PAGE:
boxeeThis has been an exciting year of achievements for the Web series industry, from the first Streamy Awards dedicated to recognizing excellence in original online entertainment to exciting new series developed by talented independent producers, resource-rich traditional entertainment studios, and Internet TV channels that also produce original content.

As we draw to the close of 2009, an opportunity has arrived that will give Web series content producers another  distribution channel for greater audience discovery and revenue opportunity – Video on Demand (VOD).

Perfect Storm
A Perfect Storm is converging around VOD that can be a win for all concerned (especially the audience), but only if thoughtful strategies are implemented now to ensure its success moving forward. In a nut shell:

  • Discovery will be simplified through VOD for consumers who still prefer to watch their entertainment on a TV set (and let’s face it – many do).
  • Though there is a generational gap in awareness about Web series (also tied to level of geekiness), there is a shared appreciation for quality entertainment content.
  • A VOD revenue model for content creators, who deserve to be rewarded for their quality content.

In order to take advantage of this opportunistic moment, the Web TV industry should consider recommending industry standards to VOD partners for how audiences can best discover the “Web Series” category and individual shows. This would include suggestions such as what the On Demand Menu should be (such as a “Web Series” menu button) to category strategy (should audiences be able to search Web Series by genre (e.g., Comedy, Drama) or channel (e.g. Revision3, blip.tv) or both? Recommended industry standards would certainly simplify audience discovery—which is what we all want!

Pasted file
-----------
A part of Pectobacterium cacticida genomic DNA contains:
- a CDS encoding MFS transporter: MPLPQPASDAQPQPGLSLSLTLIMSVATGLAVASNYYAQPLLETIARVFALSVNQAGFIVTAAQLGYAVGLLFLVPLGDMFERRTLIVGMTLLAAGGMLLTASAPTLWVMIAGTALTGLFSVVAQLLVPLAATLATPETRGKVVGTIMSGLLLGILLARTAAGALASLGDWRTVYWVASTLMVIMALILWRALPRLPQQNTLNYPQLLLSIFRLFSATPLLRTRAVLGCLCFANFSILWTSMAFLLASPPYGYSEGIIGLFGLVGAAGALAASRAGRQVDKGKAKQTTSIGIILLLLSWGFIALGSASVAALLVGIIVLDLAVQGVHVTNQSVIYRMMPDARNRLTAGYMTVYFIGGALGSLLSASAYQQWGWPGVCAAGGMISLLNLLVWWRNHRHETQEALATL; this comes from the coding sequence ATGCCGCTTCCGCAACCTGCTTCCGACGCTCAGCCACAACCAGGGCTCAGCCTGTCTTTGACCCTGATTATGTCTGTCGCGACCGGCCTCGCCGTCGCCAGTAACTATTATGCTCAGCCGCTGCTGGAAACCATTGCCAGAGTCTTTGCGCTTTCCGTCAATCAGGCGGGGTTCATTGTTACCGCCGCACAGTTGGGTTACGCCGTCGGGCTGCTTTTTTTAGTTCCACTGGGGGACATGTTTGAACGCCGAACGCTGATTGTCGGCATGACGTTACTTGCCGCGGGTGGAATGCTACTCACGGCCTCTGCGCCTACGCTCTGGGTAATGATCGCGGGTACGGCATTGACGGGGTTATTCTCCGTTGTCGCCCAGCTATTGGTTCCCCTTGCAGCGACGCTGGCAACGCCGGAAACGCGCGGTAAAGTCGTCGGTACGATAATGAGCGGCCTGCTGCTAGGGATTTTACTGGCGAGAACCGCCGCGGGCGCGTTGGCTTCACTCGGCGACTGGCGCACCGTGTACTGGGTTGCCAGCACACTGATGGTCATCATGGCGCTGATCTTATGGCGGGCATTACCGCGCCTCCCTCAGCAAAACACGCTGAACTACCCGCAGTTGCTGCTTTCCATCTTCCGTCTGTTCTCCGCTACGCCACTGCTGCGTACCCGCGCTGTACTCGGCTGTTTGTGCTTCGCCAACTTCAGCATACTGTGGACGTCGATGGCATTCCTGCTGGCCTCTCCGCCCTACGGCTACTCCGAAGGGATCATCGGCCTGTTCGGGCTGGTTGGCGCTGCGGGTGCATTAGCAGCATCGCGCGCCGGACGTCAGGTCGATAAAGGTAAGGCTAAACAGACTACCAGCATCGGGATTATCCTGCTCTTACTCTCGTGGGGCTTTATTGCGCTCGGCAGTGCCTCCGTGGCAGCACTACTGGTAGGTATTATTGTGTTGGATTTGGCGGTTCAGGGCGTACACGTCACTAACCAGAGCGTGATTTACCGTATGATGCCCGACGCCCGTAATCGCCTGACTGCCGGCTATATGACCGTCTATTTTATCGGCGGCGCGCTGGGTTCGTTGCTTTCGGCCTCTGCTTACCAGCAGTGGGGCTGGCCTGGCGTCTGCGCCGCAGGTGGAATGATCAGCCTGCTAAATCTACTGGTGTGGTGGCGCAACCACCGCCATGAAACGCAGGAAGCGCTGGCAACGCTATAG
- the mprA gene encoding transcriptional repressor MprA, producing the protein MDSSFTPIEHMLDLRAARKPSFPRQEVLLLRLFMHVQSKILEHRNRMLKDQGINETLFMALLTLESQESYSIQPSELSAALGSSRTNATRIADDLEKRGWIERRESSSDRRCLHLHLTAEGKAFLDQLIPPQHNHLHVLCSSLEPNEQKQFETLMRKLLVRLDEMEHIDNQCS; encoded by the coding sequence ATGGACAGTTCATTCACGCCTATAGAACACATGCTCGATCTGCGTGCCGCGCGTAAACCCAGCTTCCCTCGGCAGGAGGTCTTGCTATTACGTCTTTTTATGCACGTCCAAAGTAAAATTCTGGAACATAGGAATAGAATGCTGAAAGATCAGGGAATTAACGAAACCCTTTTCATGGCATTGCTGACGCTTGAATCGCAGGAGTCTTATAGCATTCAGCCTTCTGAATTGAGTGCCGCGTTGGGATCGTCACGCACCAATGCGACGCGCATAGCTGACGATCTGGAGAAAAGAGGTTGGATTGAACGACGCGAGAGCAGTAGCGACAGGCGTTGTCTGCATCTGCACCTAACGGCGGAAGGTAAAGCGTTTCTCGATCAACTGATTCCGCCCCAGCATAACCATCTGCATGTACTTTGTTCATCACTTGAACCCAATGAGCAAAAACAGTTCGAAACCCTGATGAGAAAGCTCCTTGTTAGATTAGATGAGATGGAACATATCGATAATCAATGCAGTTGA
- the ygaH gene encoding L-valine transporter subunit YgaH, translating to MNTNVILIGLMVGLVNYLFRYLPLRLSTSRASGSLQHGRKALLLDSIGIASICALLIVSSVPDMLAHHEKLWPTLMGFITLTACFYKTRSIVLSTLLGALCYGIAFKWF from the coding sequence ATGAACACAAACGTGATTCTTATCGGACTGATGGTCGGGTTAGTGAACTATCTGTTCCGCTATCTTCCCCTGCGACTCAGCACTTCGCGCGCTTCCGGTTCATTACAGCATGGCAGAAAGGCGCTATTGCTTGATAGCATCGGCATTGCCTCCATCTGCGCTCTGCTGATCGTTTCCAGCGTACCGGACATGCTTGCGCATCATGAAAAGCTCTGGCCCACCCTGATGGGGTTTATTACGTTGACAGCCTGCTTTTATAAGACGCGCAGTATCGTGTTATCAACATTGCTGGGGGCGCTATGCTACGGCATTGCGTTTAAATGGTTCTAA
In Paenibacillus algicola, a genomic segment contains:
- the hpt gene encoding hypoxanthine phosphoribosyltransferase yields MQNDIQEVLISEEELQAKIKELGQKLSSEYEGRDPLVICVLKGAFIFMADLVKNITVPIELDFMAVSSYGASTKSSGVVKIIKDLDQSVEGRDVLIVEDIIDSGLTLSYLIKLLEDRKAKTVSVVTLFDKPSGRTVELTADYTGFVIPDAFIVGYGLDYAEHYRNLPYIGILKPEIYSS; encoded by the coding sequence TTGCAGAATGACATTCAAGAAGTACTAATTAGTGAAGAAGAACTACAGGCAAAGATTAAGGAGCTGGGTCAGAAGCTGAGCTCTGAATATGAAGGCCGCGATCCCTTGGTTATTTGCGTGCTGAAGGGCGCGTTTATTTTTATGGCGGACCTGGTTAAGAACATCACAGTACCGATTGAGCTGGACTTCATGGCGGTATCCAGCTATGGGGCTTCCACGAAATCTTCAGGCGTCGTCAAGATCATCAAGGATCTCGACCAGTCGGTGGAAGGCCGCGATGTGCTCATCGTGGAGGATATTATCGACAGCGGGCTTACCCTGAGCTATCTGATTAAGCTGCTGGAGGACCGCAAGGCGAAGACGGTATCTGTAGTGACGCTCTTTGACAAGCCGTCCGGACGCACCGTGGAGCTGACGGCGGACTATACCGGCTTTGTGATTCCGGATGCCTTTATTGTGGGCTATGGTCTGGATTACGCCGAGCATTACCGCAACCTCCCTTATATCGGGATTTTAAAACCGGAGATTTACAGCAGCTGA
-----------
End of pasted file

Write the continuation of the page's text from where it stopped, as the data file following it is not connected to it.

The VOD Landscape
There are a growing number of choices for consumers to watch streamed Internet content on their TV sets, through game consoles such as Sony PlayStation 3 and Microsoft’s Xbox, to Blu-ray players, traditional broadcast cable boxes and not-so-traditional Internet streaming set-top boxes. Why some folks have been predicting the death of the set-top box is baffling given the market reach potential for original online entertainment. What matters now is how Web series can get in on these developments to expand the industry’s audience reach.

Following is a very brief snapshot of some of the activities happening at the moment.

Cable Set-top Boxes
Have you noticed how long the On Demand menu is growing when you press Channel 1? Here’s what’s going on and how two of the major cable companies are presenting their On Demand menus for us to find our favorite shows – and soon, Web series.

  • Time Warner Cable: I have Time Warner cable in Los Angeles and now have to press the down page button to see all of my options. The most noticeable arrival this year was the “Prime Time” VOD channel, where TV series from some traditional broadcasters and select cable channels are listed by the channel’s brand, with their respective shows available for viewing when clicking though. The window for episode updates is typically one week from the first time broadcast, though sometimes it’s longer.